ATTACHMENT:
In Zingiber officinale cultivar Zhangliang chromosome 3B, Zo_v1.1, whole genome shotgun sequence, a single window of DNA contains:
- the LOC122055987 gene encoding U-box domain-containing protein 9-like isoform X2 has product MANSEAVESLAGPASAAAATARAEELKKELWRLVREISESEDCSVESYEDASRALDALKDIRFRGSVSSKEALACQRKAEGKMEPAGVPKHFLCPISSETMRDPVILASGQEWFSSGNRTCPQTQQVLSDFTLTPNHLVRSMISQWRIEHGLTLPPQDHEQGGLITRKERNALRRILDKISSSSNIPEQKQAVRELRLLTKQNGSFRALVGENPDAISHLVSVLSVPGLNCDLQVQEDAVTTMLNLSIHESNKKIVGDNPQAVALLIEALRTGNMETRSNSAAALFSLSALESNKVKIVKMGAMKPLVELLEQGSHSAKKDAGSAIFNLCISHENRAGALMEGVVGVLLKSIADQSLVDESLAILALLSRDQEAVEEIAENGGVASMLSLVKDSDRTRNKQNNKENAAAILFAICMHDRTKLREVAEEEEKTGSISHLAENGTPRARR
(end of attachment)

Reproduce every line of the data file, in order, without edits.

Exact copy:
In Zingiber officinale cultivar Zhangliang chromosome 3B, Zo_v1.1, whole genome shotgun sequence, a single window of DNA contains:
- the LOC122055987 gene encoding U-box domain-containing protein 9-like isoform X2 has product MANSEAVESLAGPASAAAATARAEELKKELWRLVREISESEDCSVESYEDASRALDALKDIRFRGSVSSKEALACQRKAEGKMEPAGVPKHFLCPISSETMRDPVILASGQEWFSSGNRTCPQTQQVLSDFTLTPNHLVRSMISQWRIEHGLTLPPQDHEQGGLITRKERNALRRILDKISSSSNIPEQKQAVRELRLLTKQNGSFRALVGENPDAISHLVSVLSVPGLNCDLQVQEDAVTTMLNLSIHESNKKIVGDNPQAVALLIEALRTGNMETRSNSAAALFSLSALESNKVKIVKMGAMKPLVELLEQGSHSAKKDAGSAIFNLCISHENRAGALMEGVVGVLLKSIADQSLVDESLAILALLSRDQEAVEEIAENGGVASMLSLVKDSDRTRNKQNNKENAAAILFAICMHDRTKLREVAEEEEKTGSISHLAENGTPRARR